When using the Craft skill to create armor. It says the difficulty to create an armor is 10+AC bonus. So, can I create an armor that gives 25 AC? The DC would be 35. I wonder if it's possible to create only existing armor. How does it work?


Ultimately, you can craft anything with the DMs permission, and nothing without it. Most games assume the printed armors are available and others are not, but you can always ask your DM to homebrew a 25-AC armor and let you craft it. I doubt he will; I wouldn’t. But he might, (probably) doesn’t hurt to ask.

What does hurt is actually making it.

The DC would be 35, not 25, and considering that 25 AC would be massive, the armor would have to be phenomenally expensive. Consider the existing armors:

  • Scale Mail, 4 AC, 50 gp
  • Banded Mail, 6 AC, 250 gp
  • Full-plate, 8 AC, 1,500 gp

You see how quickly that ramps up? +2 AC quintuples or more the cost. You want to add 17 AC? That’s 5 the cost of full-plate: over 1,000,000,000 gp. That’s a billion. Obviously, it’s not actually worth that, but what if it was just a hundred thousand, there are actually items worth 100,000 gp or more in the game.

A mundane item that cost a hundred grand, that is, a million silver pieces, with DC 35 that you hit precisely (i.e. taking-10 with a +25 bonus), takes 817 weeks to make. That’s 15 years of working eight-hours-a-day, day-in and day-out. Good luck.

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    \$\begingroup\$ Also, weight seems to scale with the square of AC bonus (only considering the lowest weight armour for each AC value from PHB), weight =0.2238*AC^2+3.5572*AC+6.7355 with an R^2 value of 0.9978. So if we have armour that gives 25 AC, that is 236 pounds. Enough to put a Str 24 character into moderate load even if they carry nothing else. Less of a problem than the others already mentioned, but worth noting. \$\endgroup\$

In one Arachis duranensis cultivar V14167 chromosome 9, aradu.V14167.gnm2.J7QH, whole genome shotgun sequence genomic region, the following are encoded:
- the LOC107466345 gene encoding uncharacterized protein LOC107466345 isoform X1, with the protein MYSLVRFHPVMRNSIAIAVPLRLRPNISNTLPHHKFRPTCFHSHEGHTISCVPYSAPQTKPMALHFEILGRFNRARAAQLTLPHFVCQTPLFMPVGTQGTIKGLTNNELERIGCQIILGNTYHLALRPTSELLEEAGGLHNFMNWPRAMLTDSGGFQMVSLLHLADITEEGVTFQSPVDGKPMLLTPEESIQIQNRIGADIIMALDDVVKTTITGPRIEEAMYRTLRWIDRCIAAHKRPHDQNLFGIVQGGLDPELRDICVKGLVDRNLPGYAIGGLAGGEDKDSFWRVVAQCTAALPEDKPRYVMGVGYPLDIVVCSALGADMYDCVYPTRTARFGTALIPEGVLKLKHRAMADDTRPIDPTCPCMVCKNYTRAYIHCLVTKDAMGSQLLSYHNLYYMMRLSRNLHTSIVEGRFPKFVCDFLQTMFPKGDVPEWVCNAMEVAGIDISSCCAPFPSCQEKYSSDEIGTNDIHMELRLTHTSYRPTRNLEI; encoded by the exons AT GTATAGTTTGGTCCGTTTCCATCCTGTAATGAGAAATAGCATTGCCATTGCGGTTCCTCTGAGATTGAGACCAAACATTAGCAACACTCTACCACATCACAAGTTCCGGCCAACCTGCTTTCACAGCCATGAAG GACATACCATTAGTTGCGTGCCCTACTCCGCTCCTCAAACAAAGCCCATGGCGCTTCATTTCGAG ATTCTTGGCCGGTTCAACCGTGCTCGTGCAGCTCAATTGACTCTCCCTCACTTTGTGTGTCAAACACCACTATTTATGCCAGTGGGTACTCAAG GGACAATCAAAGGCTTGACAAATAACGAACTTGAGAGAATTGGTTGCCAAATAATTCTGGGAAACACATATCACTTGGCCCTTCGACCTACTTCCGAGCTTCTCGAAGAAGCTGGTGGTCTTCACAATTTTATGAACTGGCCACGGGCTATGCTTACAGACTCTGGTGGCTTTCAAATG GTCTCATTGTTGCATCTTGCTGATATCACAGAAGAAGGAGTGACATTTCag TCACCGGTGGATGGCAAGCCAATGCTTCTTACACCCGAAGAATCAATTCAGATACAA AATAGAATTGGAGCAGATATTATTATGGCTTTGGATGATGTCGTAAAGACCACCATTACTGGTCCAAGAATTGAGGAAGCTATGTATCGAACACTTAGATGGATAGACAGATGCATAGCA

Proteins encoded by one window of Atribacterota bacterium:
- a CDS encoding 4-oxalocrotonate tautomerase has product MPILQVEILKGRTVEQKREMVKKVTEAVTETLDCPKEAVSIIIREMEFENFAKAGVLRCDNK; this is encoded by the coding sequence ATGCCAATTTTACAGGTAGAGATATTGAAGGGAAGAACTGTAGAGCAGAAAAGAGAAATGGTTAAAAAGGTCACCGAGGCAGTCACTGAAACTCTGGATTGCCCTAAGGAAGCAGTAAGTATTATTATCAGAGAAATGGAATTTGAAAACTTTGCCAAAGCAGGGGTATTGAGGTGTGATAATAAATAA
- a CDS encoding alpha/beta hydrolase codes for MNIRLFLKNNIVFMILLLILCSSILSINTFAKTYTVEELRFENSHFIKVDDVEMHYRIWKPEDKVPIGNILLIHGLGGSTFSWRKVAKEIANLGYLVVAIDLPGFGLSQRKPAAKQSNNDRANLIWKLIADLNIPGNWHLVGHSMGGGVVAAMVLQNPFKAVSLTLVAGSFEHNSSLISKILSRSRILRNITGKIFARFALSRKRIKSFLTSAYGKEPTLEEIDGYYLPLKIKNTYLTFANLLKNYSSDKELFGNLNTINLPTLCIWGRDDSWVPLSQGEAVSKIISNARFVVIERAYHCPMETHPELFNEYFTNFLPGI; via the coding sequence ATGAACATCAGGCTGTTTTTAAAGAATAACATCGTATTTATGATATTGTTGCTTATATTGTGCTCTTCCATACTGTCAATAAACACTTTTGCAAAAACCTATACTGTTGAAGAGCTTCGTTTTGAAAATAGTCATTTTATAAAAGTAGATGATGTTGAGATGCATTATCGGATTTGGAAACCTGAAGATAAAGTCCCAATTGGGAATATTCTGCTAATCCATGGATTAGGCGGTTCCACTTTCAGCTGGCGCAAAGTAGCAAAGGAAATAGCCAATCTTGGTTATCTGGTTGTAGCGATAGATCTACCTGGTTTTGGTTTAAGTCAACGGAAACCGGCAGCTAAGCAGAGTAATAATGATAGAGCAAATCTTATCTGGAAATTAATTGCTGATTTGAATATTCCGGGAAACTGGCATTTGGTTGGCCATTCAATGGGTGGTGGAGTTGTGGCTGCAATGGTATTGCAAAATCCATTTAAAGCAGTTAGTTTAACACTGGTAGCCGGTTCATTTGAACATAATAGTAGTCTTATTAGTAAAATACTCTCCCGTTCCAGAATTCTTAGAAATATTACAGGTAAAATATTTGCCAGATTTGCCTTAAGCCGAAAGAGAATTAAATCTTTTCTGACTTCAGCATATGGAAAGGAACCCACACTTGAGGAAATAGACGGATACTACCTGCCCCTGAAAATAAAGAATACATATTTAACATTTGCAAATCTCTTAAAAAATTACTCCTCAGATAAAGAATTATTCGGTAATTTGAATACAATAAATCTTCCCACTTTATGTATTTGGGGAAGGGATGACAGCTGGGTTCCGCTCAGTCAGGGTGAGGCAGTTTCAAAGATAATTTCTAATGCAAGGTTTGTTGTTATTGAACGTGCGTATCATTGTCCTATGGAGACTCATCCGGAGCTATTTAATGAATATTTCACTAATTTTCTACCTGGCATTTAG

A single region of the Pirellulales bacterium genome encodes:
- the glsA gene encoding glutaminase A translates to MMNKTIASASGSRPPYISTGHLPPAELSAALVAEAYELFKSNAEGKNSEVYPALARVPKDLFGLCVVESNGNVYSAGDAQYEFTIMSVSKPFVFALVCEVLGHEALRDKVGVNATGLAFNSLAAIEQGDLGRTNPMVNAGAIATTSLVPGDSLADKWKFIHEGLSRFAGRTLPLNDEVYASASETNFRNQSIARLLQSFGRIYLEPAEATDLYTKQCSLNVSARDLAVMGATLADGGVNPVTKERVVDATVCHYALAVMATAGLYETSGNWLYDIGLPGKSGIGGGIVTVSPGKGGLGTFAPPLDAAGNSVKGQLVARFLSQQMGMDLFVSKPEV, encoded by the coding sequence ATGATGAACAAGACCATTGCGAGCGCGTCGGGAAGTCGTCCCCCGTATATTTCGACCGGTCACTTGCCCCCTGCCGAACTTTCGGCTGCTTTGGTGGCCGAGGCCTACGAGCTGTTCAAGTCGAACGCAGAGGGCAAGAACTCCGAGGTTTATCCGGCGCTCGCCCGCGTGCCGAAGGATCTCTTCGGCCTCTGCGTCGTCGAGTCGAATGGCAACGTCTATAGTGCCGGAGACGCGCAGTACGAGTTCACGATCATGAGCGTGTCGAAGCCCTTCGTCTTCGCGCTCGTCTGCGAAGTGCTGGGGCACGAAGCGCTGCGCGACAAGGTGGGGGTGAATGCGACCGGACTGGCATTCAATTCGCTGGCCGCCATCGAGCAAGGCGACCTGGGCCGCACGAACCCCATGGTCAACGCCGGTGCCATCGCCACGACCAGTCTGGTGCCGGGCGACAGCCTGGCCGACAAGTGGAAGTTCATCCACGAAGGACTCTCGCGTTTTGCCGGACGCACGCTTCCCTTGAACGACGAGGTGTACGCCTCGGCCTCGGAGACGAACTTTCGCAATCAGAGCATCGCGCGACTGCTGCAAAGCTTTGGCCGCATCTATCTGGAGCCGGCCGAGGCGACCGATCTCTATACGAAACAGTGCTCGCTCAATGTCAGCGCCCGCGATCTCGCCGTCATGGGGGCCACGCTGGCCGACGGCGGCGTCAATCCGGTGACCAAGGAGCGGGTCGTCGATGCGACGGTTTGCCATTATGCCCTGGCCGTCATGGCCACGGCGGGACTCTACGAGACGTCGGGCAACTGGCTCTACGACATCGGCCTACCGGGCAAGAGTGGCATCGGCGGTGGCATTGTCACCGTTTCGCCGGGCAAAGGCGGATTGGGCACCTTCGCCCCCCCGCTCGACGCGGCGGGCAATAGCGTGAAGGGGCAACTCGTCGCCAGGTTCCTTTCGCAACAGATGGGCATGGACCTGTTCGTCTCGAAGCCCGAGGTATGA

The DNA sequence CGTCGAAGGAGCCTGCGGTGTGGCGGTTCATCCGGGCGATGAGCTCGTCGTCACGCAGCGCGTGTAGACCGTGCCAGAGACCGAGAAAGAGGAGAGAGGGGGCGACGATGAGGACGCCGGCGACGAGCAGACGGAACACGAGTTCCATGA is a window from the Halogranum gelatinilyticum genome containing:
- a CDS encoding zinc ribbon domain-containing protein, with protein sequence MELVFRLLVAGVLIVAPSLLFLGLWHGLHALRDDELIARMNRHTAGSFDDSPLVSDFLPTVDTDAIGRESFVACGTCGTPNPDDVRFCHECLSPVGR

– Scott
    Oct 2 '14 at 0:20
  • \$\begingroup\$ Would it not be 1500* 5^9 for cost if +2 AC multiplies cost by 5. We want to increase the AC by 9 increments of 2, not by 17 incremenets of 2. This would reduce the cost to a mere 3 billion GP. \$\endgroup\$
    – Scott
    Oct 2 '14 at 3:35
  • \$\begingroup\$ @Scott Wow, I totally forgot to halve the AC difference to account for it being +2 for quintupling. >.> \$\endgroup\$
    – KRyan
    Oct 2 '14 at 3:52
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    \$\begingroup\$ I just put the numbers into a graph and did some fitting. Cost actually scales quite nicely exponentially at Cost = exp(0.915*AC), which puts AC 25 at 8.6 billion gp. Also, Armor Check penalty scales roughly linear with AC: ACP = 1.14*AC-1.37, yielding an ACP of 27. \$\endgroup\$
    – MrLemon
    Oct 2 '14 at 7:54
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    \$\begingroup\$ Mind, that's assuming you're going for pure non-magical armor. You can cut down your pain slightly by going for +5 BrickArmor that's AC(15). That's "only" about 950K GP (including the 25K for +5 armor). But even then, you're building relic-level armor - a craftman's life's work. That's the stuff an adventurer finds, not builds. :) \$\endgroup\$ Oct 2 '14 at 15:58

No Guidelines Exist

If using the skill Craft (armorsmithing) to create a new kind of previously nonexistent armor,1 I suggest the craftsman work with the the DM to determine the new armor's statistics using existing armors as guidelines, just like what's supposed to happen with custom magic items.

If this isn't done--for example, if one's extrapolating based on a purely theoretical grounds or one's DM's a goldfish--, one's likely to end up in ridiculous places, with mundane armor possessing unfair statistics.2 It's unlikely beyond level 9 that this would be a serious problem--mid- and high-level characters are usually less concerned with their Armor Classes than they are with, for example, their saving throws--, but at lower levels Armor Class Infinity might be a cause for concern.